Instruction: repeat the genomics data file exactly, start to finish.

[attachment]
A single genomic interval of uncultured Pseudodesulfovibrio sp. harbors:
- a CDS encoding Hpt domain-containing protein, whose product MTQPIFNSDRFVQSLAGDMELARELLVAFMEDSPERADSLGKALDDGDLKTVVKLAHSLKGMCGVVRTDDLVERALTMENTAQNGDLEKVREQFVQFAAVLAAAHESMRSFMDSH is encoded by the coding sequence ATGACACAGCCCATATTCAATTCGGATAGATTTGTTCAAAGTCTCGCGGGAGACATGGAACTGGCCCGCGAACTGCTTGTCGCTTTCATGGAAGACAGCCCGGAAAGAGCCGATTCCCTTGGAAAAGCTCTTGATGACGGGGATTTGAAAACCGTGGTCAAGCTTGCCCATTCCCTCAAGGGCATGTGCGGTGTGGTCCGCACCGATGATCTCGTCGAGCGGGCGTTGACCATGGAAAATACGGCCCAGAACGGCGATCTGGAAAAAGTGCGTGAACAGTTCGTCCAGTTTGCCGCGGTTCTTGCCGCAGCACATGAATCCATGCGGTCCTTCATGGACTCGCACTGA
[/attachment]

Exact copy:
A single genomic interval of uncultured Pseudodesulfovibrio sp. harbors:
- a CDS encoding Hpt domain-containing protein, whose product MTQPIFNSDRFVQSLAGDMELARELLVAFMEDSPERADSLGKALDDGDLKTVVKLAHSLKGMCGVVRTDDLVERALTMENTAQNGDLEKVREQFVQFAAVLAAAHESMRSFMDSH is encoded by the coding sequence ATGACACAGCCCATATTCAATTCGGATAGATTTGTTCAAAGTCTCGCGGGAGACATGGAACTGGCCCGCGAACTGCTTGTCGCTTTCATGGAAGACAGCCCGGAAAGAGCCGATTCCCTTGGAAAAGCTCTTGATGACGGGGATTTGAAAACCGTGGTCAAGCTTGCCCATTCCCTCAAGGGCATGTGCGGTGTGGTCCGCACCGATGATCTCGTCGAGCGGGCGTTGACCATGGAAAATACGGCCCAGAACGGCGATCTGGAAAAAGTGCGTGAACAGTTCGTCCAGTTTGCCGCGGTTCTTGCCGCAGCACATGAATCCATGCGGTCCTTCATGGACTCGCACTGA